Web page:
Update on 1/19/19: My memoir, Angels in the OR: What Dying Taught Me About Healing, Survival, and Transformation, can be pre-ordered now. It is a #1 new release in several categories. I would love it if you helped me make near-death experiences more mainstream.
God and the Afterlife: The Groundbreaking New Evidence for God and Near-Death Experience by Jeffrey Long and Paul Perry is a fantastic book if you are even somewhat curious about conclusions that can be drawn from examining over 3,000 different accounts of near-death experiences.
For some reason, I only recently discovered the NDERF website . This website allows NDErs to submit their own accounts of their experience and requires them to answer specific questions. These questions allowed the researchers to compare various experiences and helped in the formation of this book. I can certainly see how it would be both a long project and an inspiring one to examine so many of these accounts, and I’m grateful to the authors for examining this topic in such great depth. I will create another post for some of my favorite moments in the book, but I want discuss the experience of God and the purpose driven lives so many NDErs talk about in this first post.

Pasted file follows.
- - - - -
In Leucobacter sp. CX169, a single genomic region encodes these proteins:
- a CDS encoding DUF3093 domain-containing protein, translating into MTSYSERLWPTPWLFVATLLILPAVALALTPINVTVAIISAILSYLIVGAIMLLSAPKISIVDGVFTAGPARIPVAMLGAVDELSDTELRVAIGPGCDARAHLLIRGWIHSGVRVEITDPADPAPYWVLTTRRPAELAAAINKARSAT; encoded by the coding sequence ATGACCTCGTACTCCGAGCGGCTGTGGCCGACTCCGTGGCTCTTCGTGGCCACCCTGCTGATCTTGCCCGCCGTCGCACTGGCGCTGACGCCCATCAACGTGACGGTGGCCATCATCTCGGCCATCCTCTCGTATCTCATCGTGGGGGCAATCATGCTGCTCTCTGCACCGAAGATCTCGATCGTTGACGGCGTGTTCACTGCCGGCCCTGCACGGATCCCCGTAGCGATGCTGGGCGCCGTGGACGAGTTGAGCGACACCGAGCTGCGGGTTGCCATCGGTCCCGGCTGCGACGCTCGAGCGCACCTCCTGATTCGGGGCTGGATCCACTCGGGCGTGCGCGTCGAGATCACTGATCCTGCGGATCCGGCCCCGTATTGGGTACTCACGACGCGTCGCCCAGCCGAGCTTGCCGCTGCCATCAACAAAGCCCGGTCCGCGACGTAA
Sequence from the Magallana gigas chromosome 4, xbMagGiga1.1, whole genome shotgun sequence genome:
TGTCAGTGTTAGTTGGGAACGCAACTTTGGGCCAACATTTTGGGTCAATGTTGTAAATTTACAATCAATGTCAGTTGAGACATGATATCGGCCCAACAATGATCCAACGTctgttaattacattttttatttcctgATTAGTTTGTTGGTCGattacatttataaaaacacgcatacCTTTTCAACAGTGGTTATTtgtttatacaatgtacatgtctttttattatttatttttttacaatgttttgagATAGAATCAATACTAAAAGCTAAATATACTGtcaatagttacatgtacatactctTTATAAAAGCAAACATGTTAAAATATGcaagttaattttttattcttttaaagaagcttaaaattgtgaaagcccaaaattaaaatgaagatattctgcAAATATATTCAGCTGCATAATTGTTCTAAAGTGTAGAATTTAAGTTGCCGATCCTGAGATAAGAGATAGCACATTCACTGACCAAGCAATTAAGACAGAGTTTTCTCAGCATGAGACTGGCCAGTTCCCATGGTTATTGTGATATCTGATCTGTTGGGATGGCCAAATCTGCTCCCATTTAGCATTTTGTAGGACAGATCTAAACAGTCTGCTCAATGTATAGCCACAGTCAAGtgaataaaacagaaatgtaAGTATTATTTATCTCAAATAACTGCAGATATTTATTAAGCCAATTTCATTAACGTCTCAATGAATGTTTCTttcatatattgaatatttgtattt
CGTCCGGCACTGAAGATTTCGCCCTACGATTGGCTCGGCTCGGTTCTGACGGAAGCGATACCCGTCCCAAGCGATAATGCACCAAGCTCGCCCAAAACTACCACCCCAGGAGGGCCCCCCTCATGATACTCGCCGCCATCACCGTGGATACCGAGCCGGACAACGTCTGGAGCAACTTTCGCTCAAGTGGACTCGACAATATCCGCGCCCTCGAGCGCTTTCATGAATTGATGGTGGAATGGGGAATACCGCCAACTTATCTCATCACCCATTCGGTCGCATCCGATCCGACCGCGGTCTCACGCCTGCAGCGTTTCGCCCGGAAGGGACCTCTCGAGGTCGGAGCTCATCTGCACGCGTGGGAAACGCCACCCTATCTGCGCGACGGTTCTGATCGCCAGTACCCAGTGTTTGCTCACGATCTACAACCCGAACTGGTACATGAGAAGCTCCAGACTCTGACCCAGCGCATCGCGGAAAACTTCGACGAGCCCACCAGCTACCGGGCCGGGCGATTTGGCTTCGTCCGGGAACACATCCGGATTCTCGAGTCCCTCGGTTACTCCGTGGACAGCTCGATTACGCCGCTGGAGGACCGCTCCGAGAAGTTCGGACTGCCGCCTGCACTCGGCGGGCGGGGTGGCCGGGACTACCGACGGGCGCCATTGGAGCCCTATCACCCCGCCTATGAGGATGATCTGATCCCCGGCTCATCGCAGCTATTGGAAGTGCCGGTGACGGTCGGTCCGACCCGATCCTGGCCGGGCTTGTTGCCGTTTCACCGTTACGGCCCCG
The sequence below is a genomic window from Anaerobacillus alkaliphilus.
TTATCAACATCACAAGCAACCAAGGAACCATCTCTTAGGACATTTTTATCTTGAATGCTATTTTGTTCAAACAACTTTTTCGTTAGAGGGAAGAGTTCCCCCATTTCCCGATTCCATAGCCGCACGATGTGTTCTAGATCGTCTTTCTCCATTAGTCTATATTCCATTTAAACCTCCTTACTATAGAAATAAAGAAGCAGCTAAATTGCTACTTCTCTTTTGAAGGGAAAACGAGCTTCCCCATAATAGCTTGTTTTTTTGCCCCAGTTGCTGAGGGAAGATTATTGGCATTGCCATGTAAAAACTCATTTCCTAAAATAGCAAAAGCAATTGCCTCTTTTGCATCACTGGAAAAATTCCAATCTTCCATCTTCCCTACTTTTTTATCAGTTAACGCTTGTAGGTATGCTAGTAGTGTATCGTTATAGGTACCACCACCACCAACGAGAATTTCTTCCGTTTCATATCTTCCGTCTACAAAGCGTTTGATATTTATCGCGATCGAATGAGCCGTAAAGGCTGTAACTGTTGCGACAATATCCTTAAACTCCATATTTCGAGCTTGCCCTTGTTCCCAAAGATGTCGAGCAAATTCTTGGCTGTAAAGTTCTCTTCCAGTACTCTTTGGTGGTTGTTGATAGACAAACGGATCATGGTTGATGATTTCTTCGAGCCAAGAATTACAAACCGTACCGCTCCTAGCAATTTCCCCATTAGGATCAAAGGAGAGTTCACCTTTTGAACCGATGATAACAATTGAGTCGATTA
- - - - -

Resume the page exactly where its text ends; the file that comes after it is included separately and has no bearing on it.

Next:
Early in the book, the authors sum up the significance of the similarities of the many NDEr’s accounts by saying, “It is highly unlikely they could all by lying or tricked by a subjective experience, since their reports are so similar. Can these people be wrong? For the evidence of the reality of God in the God Study to be dismissed, each one of the NDErs would have to be mistaken that they were aware of God…”